St Wenceslaus, as the martyred brother is now known, is the one and the same as that invoked in the Christmas carol, Good King Wenceslaus.  He was not a king, but rather the Duke of Bohemia, and he was renowned for a virtuous and holy life, and as a just and kind ruler.  He was brought up in the Christian faith by his grandmother, St Ludmilla - the one murdered by Boleslaus and the mother.   Wenceslaus sought to promote the Christian faith in his dominions and this irked Mammy, or the Dowager Duchess Drahomira, to give her her official title.  She had converted to Christianity on the day she married Wenceslaus's father, Wratislaus I (whose family had been converted to the faith by SS Cyril and Methodius), but it seems she had no intention of actually living as a Christian, as became obvious later.  She nurtured her animosity towards the faith in her younger son, and together they plotted the downfall of Wenceslaus and triumph of paganism in Bohemia.   On the 28th September 935 they carried out the deed, murdering the young Duke in the doorway of his chapel. 

Boleslaus siezed the throne and ruled until his death in 972.  History knows him as Boleslaus the Cruel, although it is said that he later came to regret killing his brother and in atonement sent a son to the priesthood, as you do, and encouraged his daughter when she wanted to enter a convent.  It was Boleslaus who established the bishopric of Prague, so perhaps the prayers of his brother brought about his change of heart. 

Posterity acclaimed his martyred brother.  Widespread devotion and numerous miracles at his tomb assured his canonisation, and today he is the patron saint of Prague, Bohemia and the Czech Republic - and we might throw sibling rivalry into the pot too.   That should come in handy next time we come to blows with the brother or sister, and perhaps remind mothers and grannies to keep their distance.

Good St Wenceslaus

"Not to Us, Lord, Not to Us..."

The Sleeman affair, if I may call the recent foray on the part of progressives to remould the Church into their own image and likeness, made it on to the news last night.  RTE (the Irish media service) tried to do its usual Church bashing.  It seems that the failure of people not to turn out in droves doesn't make any difference and is no indicator that people do not support the campaign.  As you would expect from RTE, one of the aging dissidents was wheeled out for an interview.  This time it was an elderly priest, appropriately attired in an open necked red shirt, representing the new Priests' Association - it seems RTE will now be turning to them for "acceptable" commentary on Church affairs (that might put a few priests's noses out of joint).  He opined about women's place in the Church and how the Church has to change - unfortunately nothing new or enlightening there.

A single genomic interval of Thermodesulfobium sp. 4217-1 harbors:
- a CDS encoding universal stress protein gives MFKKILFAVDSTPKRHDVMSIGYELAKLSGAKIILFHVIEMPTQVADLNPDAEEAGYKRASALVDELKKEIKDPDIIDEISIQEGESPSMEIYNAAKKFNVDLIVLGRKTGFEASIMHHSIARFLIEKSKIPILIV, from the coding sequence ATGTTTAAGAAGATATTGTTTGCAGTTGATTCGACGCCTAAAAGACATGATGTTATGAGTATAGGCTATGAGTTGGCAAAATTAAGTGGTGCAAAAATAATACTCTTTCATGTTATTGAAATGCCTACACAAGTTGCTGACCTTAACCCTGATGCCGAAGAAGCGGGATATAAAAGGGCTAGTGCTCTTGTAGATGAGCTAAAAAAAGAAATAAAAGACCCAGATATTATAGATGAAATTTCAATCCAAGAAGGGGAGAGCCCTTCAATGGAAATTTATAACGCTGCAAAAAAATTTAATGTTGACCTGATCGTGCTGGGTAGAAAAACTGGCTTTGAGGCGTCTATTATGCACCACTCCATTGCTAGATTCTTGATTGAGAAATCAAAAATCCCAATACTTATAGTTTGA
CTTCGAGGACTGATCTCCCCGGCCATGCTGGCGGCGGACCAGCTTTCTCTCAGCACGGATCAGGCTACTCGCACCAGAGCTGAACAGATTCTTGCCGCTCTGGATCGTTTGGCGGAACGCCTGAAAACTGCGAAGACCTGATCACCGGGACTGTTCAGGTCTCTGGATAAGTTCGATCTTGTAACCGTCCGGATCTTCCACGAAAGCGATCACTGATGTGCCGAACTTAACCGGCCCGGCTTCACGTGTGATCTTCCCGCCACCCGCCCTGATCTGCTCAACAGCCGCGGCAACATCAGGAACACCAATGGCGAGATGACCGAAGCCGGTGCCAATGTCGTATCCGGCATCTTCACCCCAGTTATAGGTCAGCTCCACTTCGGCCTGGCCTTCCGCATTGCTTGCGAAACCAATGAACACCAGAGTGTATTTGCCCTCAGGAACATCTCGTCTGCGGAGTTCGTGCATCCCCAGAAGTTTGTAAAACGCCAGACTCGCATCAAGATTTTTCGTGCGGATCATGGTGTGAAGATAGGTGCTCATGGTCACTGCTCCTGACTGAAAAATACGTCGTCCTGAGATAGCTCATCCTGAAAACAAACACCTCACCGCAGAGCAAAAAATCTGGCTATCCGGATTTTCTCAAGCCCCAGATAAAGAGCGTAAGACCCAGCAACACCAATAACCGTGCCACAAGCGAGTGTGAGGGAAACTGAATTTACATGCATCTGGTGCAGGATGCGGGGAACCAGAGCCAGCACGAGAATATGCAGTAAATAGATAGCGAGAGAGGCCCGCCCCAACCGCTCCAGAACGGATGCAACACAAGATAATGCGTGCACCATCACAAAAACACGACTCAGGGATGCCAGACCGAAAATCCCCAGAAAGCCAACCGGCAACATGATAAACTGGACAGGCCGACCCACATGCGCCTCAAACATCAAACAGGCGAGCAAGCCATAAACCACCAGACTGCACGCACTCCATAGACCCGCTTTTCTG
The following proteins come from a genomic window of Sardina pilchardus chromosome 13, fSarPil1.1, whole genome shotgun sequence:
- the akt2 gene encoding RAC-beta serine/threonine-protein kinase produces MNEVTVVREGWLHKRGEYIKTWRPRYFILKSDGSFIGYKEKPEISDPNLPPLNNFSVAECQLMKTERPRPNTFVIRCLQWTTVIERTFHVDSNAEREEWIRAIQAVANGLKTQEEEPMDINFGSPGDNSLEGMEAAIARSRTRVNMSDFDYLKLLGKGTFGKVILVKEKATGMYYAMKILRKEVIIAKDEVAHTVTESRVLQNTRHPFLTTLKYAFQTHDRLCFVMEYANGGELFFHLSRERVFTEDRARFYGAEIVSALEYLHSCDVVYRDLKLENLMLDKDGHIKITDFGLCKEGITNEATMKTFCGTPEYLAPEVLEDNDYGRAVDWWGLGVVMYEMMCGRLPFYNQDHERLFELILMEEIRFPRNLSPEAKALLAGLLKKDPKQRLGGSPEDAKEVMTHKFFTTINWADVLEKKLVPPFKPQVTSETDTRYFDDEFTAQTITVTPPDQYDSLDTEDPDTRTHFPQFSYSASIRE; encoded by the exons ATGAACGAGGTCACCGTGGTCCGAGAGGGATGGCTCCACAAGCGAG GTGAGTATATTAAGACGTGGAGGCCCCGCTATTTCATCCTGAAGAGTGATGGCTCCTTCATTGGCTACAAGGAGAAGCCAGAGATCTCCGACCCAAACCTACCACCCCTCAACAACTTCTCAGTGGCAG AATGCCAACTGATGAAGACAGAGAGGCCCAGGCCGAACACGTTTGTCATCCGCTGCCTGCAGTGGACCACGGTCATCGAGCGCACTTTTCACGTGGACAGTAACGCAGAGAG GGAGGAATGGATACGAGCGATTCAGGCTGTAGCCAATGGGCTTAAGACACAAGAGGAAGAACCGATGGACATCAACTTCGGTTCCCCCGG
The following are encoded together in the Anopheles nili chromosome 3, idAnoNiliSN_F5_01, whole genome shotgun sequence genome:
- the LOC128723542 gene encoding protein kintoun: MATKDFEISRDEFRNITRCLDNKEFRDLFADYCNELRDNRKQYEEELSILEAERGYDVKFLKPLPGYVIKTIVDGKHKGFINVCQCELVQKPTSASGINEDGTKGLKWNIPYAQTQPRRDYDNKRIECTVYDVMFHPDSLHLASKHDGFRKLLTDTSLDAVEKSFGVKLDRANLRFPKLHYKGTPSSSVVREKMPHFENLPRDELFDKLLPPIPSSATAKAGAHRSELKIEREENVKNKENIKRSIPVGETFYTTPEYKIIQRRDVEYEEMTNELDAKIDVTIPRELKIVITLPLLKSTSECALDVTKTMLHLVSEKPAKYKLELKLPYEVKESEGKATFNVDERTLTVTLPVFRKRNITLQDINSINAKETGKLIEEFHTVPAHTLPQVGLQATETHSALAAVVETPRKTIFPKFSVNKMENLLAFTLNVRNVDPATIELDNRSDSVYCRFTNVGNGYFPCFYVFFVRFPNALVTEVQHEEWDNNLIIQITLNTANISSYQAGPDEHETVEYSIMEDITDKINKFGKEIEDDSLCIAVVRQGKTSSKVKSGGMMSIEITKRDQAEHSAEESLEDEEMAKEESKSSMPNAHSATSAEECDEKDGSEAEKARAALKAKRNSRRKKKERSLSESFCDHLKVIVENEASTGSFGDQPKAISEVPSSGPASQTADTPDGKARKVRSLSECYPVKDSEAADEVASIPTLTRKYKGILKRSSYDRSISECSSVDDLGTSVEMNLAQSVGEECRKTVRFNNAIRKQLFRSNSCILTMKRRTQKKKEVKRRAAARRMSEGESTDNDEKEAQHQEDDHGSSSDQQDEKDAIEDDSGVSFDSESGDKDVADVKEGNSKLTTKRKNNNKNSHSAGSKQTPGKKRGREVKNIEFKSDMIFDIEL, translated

So I see this new association is not to be a forum for priestly support and prayer, but then none of us young priests expected it to be one.  The editor of The Catholic Voice newspaper had attended the association's meeting in Portlaoise a week or so ago, and his account of proceedings, printed in the latest issue of the journal, was very different from the official media reports.  In the newspaper's editorial we are told that the meeting consisted of a group of about 170 mostly aging clerics and not the 300 RTE had reported - so this group could hardly be considered to  represent a significant number of priests in Ireland much less the majority.   Topics under discussion concerned the usual canon of dissent.

There is no doubt that we priests need fraternal support within the priesthood and a forum in which to associate with other priests. We need a community of  brothers in which each of us may continue to grow as servants of Christ and his Church, learn virtue, discuss problems and be ministered to ourselves: a school of holiness more than anything else.  We also need a forum in which we can continue to learn not only about the pastoral ministry, but also continue our theological and liturgical studies.   Sitting around in an indaba plotting the downfall of orthodoxy is no way to support the priesthood or help those within it.  At the end of the day, as priests we serve Jesus Christ through his people, and with him we need to be able to say to the Father with all our hearts the words of the psalm, "Not to us, Lord, not to us, but to your name be the glory" (Ps 115)

An Example of Consistent Christianity

In his Angelus address last Sunday in Castel Gandolfo, the Holy Father had some beautiful things to say about Blessed Chiara Badano: